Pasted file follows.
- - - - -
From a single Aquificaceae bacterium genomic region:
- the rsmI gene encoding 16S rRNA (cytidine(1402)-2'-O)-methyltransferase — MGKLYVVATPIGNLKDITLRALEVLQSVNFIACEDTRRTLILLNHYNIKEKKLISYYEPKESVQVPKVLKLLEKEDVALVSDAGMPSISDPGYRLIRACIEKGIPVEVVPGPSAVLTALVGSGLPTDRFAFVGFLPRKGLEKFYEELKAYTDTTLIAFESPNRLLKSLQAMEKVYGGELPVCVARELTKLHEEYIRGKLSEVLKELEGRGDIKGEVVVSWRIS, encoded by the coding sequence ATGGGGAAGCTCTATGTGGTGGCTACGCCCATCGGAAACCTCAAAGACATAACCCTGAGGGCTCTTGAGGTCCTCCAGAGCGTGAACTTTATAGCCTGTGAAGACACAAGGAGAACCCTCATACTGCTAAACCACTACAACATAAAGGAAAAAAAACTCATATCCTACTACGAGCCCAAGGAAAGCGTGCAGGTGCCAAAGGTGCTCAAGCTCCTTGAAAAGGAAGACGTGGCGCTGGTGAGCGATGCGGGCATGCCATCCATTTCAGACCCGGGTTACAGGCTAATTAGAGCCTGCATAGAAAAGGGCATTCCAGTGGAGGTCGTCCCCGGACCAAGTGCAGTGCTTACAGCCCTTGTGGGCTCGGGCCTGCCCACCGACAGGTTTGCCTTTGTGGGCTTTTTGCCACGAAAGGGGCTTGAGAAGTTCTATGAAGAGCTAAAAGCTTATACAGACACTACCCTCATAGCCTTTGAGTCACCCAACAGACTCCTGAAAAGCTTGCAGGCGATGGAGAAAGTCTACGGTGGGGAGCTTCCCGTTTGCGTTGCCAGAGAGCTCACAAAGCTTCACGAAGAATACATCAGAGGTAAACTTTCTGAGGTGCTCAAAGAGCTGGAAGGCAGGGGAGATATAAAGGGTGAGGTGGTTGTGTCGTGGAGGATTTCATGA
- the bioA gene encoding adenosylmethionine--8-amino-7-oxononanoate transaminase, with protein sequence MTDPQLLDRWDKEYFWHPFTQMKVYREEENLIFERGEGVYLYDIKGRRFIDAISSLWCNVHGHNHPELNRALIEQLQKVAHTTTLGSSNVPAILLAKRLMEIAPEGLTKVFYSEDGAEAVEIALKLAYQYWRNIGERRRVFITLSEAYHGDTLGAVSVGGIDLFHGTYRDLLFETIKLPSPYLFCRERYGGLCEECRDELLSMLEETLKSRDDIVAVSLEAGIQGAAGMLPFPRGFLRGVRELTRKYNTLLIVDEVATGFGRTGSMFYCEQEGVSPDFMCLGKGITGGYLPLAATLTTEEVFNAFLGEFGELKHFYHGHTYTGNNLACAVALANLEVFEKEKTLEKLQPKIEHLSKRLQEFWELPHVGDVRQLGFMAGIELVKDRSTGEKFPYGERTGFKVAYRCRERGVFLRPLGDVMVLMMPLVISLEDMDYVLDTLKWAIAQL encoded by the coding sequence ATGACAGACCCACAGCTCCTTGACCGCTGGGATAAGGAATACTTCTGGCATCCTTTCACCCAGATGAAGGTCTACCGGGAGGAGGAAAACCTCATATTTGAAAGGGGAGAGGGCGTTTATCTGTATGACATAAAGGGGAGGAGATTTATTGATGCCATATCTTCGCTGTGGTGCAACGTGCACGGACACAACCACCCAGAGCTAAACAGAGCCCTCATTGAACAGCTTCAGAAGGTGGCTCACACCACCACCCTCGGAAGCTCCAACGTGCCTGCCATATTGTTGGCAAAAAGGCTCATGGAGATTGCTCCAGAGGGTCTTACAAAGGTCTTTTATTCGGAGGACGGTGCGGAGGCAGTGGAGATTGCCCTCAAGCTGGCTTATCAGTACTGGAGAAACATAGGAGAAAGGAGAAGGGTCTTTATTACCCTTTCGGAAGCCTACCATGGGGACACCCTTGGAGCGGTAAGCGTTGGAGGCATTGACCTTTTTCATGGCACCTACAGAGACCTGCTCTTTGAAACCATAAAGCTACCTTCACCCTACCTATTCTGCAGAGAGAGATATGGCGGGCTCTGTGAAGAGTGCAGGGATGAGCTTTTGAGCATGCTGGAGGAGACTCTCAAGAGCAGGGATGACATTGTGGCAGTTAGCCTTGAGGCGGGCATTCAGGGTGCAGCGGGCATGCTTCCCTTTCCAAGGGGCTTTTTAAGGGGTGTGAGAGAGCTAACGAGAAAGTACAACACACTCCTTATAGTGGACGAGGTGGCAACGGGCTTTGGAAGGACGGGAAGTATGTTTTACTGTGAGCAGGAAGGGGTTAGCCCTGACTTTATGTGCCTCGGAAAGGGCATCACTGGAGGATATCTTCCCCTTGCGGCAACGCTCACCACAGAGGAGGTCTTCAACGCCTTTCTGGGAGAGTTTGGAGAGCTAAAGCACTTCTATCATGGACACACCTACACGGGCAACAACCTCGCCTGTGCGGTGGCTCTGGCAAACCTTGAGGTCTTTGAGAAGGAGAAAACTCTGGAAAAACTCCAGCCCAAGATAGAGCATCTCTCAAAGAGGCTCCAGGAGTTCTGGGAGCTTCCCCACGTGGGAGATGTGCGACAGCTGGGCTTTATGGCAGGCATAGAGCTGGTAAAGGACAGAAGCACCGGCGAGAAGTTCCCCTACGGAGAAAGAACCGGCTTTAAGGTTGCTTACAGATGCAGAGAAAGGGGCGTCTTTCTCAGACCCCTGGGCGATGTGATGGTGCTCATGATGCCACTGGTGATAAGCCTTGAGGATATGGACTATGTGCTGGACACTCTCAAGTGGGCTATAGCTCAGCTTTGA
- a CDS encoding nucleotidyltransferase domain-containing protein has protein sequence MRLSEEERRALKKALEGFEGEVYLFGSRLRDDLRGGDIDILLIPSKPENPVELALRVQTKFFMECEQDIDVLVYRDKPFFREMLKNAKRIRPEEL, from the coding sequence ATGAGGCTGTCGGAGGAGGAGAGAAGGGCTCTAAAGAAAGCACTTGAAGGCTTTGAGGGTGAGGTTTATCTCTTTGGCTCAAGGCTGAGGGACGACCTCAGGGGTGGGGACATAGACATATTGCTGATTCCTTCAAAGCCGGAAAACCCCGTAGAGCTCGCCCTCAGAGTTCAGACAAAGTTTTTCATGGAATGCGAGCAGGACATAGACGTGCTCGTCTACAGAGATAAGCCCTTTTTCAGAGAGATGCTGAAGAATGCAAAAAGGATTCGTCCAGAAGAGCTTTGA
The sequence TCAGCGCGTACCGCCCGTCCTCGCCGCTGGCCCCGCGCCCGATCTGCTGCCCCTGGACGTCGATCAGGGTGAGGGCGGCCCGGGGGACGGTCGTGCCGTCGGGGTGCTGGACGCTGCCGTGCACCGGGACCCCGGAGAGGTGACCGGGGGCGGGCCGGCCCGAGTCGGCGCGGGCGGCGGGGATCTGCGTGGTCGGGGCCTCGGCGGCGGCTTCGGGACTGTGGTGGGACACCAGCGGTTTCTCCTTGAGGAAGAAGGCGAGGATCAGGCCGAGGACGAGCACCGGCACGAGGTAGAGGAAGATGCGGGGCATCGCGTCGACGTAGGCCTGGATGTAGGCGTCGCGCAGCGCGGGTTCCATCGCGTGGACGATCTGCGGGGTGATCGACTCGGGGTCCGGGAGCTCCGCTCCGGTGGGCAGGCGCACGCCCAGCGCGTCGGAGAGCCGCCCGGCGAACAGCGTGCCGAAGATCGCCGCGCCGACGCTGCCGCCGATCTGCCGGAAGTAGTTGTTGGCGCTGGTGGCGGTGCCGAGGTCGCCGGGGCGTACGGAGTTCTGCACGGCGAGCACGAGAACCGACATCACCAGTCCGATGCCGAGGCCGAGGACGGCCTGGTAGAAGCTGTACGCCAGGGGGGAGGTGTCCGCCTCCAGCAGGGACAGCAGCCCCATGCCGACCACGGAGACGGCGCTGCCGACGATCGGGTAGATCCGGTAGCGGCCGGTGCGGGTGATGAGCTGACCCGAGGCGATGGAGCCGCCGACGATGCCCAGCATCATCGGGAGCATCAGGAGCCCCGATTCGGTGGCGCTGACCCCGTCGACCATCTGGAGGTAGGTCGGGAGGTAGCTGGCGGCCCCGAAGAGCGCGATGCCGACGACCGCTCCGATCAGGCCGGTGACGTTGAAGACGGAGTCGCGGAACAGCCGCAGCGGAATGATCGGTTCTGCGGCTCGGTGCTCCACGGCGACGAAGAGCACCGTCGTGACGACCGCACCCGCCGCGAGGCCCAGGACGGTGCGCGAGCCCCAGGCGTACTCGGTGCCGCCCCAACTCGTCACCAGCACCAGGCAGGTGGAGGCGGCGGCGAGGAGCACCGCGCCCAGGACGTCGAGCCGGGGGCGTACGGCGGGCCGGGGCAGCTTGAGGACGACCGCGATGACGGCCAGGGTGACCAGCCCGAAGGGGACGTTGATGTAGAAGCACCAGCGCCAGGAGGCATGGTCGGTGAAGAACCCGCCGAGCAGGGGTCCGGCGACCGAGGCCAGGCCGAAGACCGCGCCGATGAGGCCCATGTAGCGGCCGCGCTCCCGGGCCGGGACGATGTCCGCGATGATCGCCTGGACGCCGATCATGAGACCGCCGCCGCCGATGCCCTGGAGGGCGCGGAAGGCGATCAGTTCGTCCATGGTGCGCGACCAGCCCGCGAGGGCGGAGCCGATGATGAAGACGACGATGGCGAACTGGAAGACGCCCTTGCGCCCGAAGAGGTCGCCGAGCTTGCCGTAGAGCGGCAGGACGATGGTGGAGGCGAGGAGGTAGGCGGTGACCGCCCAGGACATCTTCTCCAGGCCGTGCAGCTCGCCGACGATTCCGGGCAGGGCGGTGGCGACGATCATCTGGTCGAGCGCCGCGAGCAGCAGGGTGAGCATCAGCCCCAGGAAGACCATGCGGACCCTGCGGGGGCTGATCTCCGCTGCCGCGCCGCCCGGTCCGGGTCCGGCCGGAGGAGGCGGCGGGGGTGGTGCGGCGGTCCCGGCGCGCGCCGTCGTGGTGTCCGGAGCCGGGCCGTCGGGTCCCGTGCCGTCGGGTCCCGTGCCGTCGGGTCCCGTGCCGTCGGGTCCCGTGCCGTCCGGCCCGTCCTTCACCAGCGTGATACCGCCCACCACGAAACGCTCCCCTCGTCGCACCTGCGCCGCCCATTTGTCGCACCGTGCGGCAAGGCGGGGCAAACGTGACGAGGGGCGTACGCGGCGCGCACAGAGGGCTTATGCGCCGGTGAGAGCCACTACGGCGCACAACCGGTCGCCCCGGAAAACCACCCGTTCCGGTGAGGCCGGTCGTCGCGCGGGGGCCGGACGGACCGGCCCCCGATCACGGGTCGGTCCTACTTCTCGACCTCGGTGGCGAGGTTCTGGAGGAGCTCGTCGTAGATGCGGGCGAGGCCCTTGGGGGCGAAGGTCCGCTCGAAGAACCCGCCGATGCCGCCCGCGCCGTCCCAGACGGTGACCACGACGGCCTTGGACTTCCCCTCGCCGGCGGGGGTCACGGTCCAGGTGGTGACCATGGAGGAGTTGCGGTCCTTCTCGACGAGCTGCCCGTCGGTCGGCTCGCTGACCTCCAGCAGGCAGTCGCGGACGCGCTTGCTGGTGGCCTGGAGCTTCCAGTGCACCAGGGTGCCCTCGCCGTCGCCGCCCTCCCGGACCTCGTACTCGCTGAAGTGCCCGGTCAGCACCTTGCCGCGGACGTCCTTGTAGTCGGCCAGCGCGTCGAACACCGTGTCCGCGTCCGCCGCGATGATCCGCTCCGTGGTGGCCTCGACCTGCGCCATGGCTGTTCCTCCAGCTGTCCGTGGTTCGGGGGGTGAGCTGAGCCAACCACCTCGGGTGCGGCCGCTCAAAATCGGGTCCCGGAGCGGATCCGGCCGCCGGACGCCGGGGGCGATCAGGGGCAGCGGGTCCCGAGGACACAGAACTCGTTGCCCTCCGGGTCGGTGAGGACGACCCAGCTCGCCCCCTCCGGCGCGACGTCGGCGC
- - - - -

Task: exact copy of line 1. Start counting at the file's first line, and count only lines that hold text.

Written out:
From a single Aquificaceae bacterium genomic region: